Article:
- Charleston Area Medical Center (CAMC) Health Systems CEO David Ramsey announced plans to eliminate 300 positions by the end of this year.
- The targeted jobs — disclosed in a YouTube video Wednesday and reported first by the Charleston Gazette-Mail — are tied to several program reductions at the West Virginia health system.
- Like hospitals across the country, CAMC has been struggling with rising costs, lower reimbursement and uncertainty about Affordable Care Act repeal and replacement.
In justifying the move, Ramsey cited the cost of caring for the growing number of patients covered by Medicare, Medicaid and West Virginia’s Pubic Employee Insurance Agency. Commercially insured patients comprise just 17% of CAMC’s volume today, down from 20% in 2012 — a difference that cost the system $50 million a year, he said.
By the end of May, CAMC was on track to lose more than $40 million, Ramsey added.
“Regrettably, there is no end in sight for West Virginia’s economic situation, poor reimbursement from governmental insurance, rising cost of drugs and technology, the nursing shortage and the cost of caring for government-insured patients,” he said in the video.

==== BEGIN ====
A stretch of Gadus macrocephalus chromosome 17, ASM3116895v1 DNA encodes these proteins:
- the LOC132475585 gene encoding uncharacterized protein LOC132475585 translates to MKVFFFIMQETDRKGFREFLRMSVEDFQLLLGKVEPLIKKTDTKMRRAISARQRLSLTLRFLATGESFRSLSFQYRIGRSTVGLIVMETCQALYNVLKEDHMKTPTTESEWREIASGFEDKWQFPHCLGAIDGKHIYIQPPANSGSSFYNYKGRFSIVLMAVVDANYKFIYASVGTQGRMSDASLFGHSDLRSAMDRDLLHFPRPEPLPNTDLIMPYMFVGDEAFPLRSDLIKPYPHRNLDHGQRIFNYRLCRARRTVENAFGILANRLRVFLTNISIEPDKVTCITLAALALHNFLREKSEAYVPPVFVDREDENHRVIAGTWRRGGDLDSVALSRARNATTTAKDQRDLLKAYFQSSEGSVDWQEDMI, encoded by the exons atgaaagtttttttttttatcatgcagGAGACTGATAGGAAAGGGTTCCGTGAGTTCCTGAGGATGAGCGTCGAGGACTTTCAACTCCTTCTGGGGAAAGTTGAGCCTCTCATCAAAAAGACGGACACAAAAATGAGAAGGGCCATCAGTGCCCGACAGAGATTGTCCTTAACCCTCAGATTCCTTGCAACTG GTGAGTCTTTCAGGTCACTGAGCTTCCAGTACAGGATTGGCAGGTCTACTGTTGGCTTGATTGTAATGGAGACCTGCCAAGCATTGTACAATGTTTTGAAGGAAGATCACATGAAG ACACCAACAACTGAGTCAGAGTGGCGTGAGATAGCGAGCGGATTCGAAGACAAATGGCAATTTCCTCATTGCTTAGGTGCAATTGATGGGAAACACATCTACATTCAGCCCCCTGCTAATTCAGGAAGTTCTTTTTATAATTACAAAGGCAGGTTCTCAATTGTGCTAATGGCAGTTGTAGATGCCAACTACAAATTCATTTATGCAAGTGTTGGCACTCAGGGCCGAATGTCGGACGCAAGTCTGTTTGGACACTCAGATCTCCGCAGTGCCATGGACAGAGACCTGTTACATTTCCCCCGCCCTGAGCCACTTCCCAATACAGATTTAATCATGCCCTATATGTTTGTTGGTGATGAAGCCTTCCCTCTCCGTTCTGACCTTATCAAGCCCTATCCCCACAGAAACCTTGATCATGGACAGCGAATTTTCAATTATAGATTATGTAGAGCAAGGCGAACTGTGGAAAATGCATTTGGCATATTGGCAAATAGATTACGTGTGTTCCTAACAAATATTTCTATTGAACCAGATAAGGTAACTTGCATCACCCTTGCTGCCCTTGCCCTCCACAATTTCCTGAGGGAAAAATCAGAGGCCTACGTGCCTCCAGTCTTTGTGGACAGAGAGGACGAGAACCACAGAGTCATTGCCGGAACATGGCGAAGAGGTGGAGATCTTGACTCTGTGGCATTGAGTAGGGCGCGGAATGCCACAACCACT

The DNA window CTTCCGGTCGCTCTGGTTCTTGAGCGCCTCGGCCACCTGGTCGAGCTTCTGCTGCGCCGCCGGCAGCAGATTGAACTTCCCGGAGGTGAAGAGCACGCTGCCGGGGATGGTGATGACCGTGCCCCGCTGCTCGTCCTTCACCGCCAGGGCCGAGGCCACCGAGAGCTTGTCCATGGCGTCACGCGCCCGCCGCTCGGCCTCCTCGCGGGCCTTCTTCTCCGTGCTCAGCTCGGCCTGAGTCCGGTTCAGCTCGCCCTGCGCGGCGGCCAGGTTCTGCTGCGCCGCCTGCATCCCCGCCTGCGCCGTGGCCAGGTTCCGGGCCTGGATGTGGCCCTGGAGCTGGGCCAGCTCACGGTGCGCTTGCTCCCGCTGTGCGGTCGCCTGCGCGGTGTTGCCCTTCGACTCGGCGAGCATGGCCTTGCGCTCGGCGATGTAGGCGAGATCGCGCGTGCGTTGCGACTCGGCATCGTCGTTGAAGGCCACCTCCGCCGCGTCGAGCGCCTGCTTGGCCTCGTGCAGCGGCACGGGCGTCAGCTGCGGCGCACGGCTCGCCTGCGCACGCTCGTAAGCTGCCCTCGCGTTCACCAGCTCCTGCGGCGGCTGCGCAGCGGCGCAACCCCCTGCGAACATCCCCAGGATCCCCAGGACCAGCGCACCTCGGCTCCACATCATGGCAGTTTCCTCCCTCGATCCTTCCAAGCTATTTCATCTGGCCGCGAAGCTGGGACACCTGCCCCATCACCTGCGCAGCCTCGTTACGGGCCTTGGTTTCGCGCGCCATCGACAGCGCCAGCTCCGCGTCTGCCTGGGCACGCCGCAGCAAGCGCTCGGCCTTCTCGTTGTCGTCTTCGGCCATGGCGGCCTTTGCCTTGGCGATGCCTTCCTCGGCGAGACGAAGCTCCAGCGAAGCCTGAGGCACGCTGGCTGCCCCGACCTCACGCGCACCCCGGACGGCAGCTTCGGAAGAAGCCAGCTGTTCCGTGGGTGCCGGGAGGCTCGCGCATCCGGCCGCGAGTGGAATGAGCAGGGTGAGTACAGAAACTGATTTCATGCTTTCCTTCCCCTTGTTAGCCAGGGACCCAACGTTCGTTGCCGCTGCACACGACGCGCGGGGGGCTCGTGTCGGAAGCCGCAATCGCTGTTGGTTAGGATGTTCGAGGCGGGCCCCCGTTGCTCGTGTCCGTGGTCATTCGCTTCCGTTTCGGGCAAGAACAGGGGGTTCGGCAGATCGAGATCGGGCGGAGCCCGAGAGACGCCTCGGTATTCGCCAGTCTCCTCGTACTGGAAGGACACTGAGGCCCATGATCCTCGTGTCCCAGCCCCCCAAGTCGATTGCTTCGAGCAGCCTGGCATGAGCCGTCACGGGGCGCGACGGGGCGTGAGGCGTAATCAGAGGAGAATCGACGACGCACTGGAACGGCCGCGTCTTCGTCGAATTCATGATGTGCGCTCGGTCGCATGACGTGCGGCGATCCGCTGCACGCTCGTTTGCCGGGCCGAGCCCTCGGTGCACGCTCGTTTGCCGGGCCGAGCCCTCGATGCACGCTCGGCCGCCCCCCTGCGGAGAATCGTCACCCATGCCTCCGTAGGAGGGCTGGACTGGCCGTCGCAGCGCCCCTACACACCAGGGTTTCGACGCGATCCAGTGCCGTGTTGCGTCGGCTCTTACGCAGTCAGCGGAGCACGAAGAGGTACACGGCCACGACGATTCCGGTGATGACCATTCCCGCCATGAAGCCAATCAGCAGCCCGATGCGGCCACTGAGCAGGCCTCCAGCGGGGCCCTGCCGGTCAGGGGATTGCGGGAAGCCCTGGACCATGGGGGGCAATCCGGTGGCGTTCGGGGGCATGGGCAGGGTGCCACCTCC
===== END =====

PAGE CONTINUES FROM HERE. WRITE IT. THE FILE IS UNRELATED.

CAMC also undertook an expensive EHR conversion in 2016.
Fifty-six of the 300 eliminated positions have already been removed via a hiring freeze implemented in January. The system hopes to handle the remaining position cuts through attrition or placing affected employees in open positions.
The restructuring also includes plans to close a heart health program, pulmonary rehab program, commercial pharmacy and childcare and development center as well as realignment of CAMC’s dental and fertility centers with other departments.
Ramsey said the changes are aimed at ensuring a sustainable future. Starting Aug. 1, all CAMC departments and cost centers will be required to maintain 100% productivity.
A number of hospitals have announced layoffs and closures recently. In late May, Walnut Hill Medical Center abruptly ceased operations due to a terminated Medicare provider agreement. That was followed by Crotched Mountain Foundation’s announcement it would shutter Crotched Mountain Specialty Hospital on Aug. 31.
In addition, East Texas Medical Center decided not to renew its lease for ETMC Trinity, signaling that hospital’s likely closure, and MedStar Washington Hospital Center announced plans to lay off 100 employees.